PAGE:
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HOBART — "I'm a little nervous. How about you?" Jimmy Davis, 33, asked me as we walked along the wobbly metal dock on Lake George, about to get into a 24-foot canoe.

"I'm a little nervous," I said. "I don't want to be the one to fall in the water with my clothes on."

I had at least been in a canoe before, granted not since Michael Jordan was still playing basketball. But even though Davis and I were born just a month apart, this would be the first canoeing experience of his life.

Davis, who has cognitive disabilities and lives in a group home in Chicago, got the opportunity Thursday through a collaboration of the Dunes Learning Center, Toad & Co. and Wilderness Inquiry. That last organization, based in Minneapolis, is dedicated to giving everyone, of any age and ability, the chance to experience nature.

"Nature is the great equalizer," said Jeff Kemnitz, outreach director for Wilderness Inquiry. "It doesn't know of class or status."

Davis was joined Thursday by 21 fellow members of Search Inc., a Chicago social service agency for adults with disabilities. The event was sponsored by the National Park Foundation and Toad & Co., a clothing manufacturer that employs Search Inc. clients in its warehouse and distribution center.

As we got out on the water, on what was a crisp yet serene day in Northwest Indiana, Davis and I started chatting about the first-place White Sox, calming both our nerves.

No outdoorsman myself, I coached Davis on how to paddle whenever he asked. Once he got the hang of it, he said, "It's like making a milkshake." When he mentioned that his arm started to hurt, I told him to take a break, that the rest of us could pick up the slack.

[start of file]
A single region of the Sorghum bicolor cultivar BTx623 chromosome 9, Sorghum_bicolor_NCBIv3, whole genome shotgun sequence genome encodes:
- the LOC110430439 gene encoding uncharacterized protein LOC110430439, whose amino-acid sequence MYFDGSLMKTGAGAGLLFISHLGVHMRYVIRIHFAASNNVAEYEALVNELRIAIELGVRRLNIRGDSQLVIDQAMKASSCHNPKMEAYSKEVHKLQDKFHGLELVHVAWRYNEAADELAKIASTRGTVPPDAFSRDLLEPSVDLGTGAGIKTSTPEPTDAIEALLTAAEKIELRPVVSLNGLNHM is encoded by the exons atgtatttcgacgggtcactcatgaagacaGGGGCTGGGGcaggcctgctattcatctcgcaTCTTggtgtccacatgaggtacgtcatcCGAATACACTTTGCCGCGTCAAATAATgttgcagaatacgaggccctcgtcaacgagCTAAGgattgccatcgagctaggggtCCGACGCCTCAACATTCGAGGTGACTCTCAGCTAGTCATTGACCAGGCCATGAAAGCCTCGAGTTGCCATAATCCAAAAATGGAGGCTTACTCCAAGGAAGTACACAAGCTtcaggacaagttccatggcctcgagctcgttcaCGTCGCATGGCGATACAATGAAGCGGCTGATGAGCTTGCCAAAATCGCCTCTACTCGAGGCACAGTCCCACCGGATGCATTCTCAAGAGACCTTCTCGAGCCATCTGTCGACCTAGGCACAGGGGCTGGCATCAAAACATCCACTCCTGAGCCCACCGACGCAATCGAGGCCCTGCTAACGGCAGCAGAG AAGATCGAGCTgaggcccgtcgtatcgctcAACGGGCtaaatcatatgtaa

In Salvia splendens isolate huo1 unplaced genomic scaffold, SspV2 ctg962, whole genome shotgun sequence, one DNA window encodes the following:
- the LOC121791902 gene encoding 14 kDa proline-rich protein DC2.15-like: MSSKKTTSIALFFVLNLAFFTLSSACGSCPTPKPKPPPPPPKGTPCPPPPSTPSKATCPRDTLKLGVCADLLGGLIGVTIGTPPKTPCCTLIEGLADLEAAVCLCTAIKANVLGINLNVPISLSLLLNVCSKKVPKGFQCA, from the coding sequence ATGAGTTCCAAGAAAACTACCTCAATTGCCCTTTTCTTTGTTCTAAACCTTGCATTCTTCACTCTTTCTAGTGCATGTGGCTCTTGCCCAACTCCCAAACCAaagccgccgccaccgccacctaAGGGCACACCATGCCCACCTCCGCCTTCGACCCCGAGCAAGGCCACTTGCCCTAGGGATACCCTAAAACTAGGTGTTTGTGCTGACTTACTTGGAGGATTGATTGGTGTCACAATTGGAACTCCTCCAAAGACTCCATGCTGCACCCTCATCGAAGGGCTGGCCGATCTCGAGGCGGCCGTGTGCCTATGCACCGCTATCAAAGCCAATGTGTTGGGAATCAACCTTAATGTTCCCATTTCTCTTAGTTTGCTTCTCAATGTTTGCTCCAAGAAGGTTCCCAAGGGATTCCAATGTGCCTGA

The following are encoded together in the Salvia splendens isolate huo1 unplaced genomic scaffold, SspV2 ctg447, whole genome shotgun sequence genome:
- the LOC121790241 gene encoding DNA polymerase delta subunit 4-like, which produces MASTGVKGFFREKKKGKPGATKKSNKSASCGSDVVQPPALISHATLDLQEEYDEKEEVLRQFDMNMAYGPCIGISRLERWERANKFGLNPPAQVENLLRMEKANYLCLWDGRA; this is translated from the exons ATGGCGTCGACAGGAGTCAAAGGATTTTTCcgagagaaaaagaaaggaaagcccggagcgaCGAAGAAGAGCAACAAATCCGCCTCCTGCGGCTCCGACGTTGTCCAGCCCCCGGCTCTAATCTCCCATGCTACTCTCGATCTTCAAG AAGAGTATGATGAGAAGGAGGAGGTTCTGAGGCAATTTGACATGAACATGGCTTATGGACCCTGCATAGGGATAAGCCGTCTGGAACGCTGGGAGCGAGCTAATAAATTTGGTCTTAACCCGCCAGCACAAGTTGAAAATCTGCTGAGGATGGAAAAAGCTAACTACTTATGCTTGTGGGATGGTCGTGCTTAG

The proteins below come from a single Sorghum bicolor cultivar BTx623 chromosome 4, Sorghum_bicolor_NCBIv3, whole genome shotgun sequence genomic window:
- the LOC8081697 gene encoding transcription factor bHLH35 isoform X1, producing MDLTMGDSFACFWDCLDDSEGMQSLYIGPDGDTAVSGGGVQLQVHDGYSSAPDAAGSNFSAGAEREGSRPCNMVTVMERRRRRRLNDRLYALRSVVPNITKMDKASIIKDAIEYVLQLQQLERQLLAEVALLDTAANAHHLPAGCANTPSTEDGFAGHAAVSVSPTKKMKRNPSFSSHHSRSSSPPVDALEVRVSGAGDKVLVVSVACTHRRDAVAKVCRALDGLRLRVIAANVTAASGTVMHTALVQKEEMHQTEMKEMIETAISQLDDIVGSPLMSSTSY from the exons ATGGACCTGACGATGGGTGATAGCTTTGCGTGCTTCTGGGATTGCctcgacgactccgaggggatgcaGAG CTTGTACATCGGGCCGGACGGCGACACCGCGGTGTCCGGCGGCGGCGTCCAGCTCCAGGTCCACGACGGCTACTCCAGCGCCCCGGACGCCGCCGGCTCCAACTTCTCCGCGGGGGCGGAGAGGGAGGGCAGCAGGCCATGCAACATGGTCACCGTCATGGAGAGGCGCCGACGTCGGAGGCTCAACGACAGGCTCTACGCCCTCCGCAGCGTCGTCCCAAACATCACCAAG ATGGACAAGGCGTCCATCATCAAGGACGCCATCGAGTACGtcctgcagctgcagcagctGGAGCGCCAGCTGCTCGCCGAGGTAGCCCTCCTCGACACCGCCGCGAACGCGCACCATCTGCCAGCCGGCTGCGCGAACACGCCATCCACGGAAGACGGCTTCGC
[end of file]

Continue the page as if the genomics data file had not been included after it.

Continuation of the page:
"This is not bad," he said, the skies mostly clear, barn swallows flying down to catch insects off the top of the water.

We arrived to the other end of the lake a few minutes later, and it was time to turn around. My side had to paddle backward, Davis' side forward. "We got this," he said, as the canoe did a 180.

After we went underneath a bridge, a guy in a passing canoe pointed out that there were turtles over by the shore. We took a left turn through a cluster of lily pads to check it out. Sure enough, there they were, a dozen or so turtles, of different sizes and color patterns, sunbathing on a log.

"Be quiet. Shh, don't say nothing," Davis said, his pointer finger to his lip.

We floated quietly, the silence only interrupted by a passing ambulance, which didn't seem to bother the turtles. As we glided along the river bank, we saw the shell-backed reptiles on a number of branches emerging from the lake.

Almost to the dock, Davis took his paddle out of the water and looked around. The sun beat down on us gently, a hawk called overhead, fishermen stood occupied along the shore.

"This feel fun right here," he said.

It did.

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Health Reporter

Giles is the health reporter for The Times, covering the business of health care as well as consumer and public health. He previously wrote about health for the Lawrence (Kansas) Journal-World. He is a graduate of Northern Illinois University.